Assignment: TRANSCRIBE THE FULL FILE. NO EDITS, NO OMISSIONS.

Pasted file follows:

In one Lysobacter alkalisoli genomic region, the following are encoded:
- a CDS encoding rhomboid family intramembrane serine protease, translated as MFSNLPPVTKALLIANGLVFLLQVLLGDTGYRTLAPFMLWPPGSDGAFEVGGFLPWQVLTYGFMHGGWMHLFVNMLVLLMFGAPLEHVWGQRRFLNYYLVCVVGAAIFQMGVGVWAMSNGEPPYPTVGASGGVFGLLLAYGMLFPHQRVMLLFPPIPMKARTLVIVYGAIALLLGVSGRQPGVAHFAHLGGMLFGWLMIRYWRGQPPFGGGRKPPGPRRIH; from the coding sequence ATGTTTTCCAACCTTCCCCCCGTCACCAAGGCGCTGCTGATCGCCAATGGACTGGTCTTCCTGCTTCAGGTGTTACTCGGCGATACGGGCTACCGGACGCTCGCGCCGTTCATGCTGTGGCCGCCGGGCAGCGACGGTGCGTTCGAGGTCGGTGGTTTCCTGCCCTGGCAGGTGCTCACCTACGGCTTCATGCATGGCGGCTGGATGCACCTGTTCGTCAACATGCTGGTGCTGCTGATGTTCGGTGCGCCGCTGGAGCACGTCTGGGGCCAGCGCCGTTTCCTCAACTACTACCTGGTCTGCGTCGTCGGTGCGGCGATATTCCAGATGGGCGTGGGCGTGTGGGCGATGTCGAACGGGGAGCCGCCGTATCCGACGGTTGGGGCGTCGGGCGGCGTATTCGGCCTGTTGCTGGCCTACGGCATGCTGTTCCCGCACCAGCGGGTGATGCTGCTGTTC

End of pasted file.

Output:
In one Lysobacter alkalisoli genomic region, the following are encoded:
- a CDS encoding rhomboid family intramembrane serine protease, translated as MFSNLPPVTKALLIANGLVFLLQVLLGDTGYRTLAPFMLWPPGSDGAFEVGGFLPWQVLTYGFMHGGWMHLFVNMLVLLMFGAPLEHVWGQRRFLNYYLVCVVGAAIFQMGVGVWAMSNGEPPYPTVGASGGVFGLLLAYGMLFPHQRVMLLFPPIPMKARTLVIVYGAIALLLGVSGRQPGVAHFAHLGGMLFGWLMIRYWRGQPPFGGGRKPPGPRRIH; from the coding sequence ATGTTTTCCAACCTTCCCCCCGTCACCAAGGCGCTGCTGATCGCCAATGGACTGGTCTTCCTGCTTCAGGTGTTACTCGGCGATACGGGCTACCGGACGCTCGCGCCGTTCATGCTGTGGCCGCCGGGCAGCGACGGTGCGTTCGAGGTCGGTGGTTTCCTGCCCTGGCAGGTGCTCACCTACGGCTTCATGCATGGCGGCTGGATGCACCTGTTCGTCAACATGCTGGTGCTGCTGATGTTCGGTGCGCCGCTGGAGCACGTCTGGGGCCAGCGCCGTTTCCTCAACTACTACCTGGTCTGCGTCGTCGGTGCGGCGATATTCCAGATGGGCGTGGGCGTGTGGGCGATGTCGAACGGGGAGCCGCCGTATCCGACGGTTGGGGCGTCGGGCGGCGTATTCGGCCTGTTGCTGGCCTACGGCATGCTGTTCCCGCACCAGCGGGTGATGCTGCTGTTC